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OSHA Adopts Emergency Temporary Standard for Health Care Settings

In January 2021, President Biden issued an Executive Order directing the Occupational Safety and Health Administration (OSHA) to take action to reduce the risk that workers may contract COVID-19 in the workplace.  On June 11th, OSHA finally released its Emergency Temporary Standard (ETS) implementing that directive.  Notably, the ETS applies only to health care settings because OSHA determined that those workers face the highest COVID-19 hazards.  Below is an overview of the ETS.  

To whom does the ETS apply?

The ETS generally applies to any settings where health care services are performed.  This includes employees in hospitals, nursing homes, and assisted living facilities; emergency responders; home health care workers; and employees in ambulatory care facilities.  

Importantly, the ETS does not apply in non-hospital ambulatory care facilities where all non-employees are screened for COVID-19 symptoms prior to entry and individuals with suspected or confirmed COVID-19 are not permitted to enter.

The ETS also does not apply to the provision of first aid by an employee who is not a licensed health care provider, the dispensing of prescriptions by pharmacists in retail settings, health care support services not performed in a health care setting (e.g., off-site laundry, off-site medical billing), and telehealth services performed outside of a setting where direct patient care occurs.  

Where a health care setting is embedded within a non-health care setting (e.g., medical clinic in a manufacturing facility, walk-in clinic in a retail setting), the ETS applies only to the embedded health care setting and not to the remainder of the physical location.  Similarly, where emergency responders or other licensed health care providers enter a non-health care setting to provide health care services, the ETS applies only to the provision of the health care services by that employee.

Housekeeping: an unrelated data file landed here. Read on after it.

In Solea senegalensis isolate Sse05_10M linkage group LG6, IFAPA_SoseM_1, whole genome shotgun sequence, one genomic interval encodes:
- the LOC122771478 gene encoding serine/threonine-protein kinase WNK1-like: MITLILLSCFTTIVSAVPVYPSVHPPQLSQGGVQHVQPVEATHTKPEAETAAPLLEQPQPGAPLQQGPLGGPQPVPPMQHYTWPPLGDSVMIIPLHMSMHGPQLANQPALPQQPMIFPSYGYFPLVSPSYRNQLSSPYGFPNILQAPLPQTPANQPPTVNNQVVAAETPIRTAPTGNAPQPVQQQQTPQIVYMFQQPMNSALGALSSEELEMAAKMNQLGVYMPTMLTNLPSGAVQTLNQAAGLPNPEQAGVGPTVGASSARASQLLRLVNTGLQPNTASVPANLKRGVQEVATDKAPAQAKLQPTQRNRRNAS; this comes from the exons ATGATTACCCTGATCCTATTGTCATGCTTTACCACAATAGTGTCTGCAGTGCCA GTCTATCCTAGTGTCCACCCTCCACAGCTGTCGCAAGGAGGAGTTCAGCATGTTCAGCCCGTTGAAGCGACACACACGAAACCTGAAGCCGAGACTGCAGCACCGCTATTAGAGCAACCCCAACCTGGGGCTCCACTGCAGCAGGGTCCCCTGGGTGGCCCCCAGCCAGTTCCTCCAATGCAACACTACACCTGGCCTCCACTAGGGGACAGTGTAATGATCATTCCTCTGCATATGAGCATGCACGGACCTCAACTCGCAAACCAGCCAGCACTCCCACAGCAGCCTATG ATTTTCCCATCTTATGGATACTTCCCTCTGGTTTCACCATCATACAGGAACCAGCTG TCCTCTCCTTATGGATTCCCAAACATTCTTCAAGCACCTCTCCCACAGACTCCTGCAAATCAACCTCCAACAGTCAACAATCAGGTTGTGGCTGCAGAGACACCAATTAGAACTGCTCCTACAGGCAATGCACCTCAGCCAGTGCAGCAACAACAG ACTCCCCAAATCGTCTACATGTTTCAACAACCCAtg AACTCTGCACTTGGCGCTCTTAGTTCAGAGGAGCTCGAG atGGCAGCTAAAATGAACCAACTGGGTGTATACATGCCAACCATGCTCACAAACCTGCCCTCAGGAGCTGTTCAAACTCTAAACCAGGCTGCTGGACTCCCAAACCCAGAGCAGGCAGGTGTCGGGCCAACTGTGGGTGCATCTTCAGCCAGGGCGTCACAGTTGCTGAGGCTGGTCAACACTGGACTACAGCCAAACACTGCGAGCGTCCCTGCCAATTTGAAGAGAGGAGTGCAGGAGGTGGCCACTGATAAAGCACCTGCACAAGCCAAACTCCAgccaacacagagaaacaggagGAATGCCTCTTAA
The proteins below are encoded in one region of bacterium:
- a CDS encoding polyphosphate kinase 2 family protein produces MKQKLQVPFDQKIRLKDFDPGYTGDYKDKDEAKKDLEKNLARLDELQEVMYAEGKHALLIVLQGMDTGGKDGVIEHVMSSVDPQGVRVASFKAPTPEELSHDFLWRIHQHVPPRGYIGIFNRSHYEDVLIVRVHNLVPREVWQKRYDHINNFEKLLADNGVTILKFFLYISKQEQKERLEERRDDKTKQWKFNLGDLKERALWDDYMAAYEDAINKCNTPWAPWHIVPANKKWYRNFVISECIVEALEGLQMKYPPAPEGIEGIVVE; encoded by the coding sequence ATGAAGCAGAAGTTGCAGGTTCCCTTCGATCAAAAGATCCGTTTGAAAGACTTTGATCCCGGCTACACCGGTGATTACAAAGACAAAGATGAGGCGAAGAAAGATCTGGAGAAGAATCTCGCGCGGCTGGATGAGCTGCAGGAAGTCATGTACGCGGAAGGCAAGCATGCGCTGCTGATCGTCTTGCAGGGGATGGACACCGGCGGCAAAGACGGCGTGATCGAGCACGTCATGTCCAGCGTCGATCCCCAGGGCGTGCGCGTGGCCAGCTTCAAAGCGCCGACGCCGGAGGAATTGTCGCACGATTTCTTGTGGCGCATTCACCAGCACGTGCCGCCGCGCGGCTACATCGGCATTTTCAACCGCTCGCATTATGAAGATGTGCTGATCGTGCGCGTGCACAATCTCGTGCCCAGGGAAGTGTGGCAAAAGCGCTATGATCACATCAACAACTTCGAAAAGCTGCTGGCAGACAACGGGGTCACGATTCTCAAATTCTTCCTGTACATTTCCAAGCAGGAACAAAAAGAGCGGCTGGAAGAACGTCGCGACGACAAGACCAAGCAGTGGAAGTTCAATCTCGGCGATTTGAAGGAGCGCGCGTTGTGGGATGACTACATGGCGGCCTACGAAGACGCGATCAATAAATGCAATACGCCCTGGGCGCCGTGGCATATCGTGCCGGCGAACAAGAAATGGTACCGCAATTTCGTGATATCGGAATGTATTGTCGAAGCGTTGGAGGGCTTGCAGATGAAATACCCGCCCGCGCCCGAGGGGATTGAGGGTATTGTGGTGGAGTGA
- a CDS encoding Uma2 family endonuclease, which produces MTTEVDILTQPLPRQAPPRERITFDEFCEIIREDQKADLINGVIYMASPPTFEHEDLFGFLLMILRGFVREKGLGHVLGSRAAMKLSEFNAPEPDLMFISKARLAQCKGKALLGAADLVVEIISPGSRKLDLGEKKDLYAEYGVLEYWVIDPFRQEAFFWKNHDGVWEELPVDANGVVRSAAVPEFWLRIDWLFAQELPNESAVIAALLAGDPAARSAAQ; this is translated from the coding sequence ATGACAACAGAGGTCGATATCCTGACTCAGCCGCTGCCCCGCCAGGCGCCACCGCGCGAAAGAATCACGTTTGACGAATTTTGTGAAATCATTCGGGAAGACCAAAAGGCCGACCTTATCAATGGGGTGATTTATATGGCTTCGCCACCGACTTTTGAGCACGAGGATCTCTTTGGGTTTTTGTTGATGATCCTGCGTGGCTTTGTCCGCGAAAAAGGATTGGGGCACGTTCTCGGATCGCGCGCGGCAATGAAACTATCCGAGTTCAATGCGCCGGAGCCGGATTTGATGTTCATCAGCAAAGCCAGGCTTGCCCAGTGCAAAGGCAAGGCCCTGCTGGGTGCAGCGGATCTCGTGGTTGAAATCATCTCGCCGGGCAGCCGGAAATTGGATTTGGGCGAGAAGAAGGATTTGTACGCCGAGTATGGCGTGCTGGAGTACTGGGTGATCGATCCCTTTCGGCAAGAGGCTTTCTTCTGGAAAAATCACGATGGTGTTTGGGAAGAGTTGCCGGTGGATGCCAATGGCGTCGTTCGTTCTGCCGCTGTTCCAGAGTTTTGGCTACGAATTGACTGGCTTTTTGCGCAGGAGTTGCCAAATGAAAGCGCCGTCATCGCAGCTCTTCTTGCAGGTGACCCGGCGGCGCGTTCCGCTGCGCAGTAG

OSHA created a flowchart to help employers determine whether they are covered by the ETS: Is Your Workplace Covered by the COIVD-19 Health care ETS? 

What does the ETS require of employers?

The ETS requires that employers develop and implement a COVID-19 plan (in writing if the employer has more than 10 employees).  The plan must designate a safety coordinator with authority to ensure compliance and must include a workplace-specific hazard assessment along with policies and procedures to minimize the risk of transmission of COVID-19 to employees.  The plan must be developed with input from non-managerial employees and their representatives (if applicable). 

In addition to the plan, employers must implement all of the following:

  • Patient screening and management: Limit and monitor points of entry to settings where direct patient care is provided and screen and triage accordingly.
  • Standard and Transmission-Based Precautions based on CDC guidelines.
  • Personal protective equipment (PPE): Provide and ensure that each employee wears a medical procedure grade facemask when indoors or when occupying a vehicle with other people for work purposes (subject to certain listed exceptions); provide and ensure employees use respirators and other PPE for exposure to people with suspected or confirmed COVID-19, and for aerosol-generating procedures on a person with suspected or confirmed COVID-19. The ETS also includes a “mini respiratory protection program” for voluntarily respirator use.
  • Aerosol-generating procedures on a person with suspected or confirmed COVID-19: Limit employees present to only those essential; perform procedures in an airborne infection isolation room, if available; and clean and disinfect surfaces and equipment.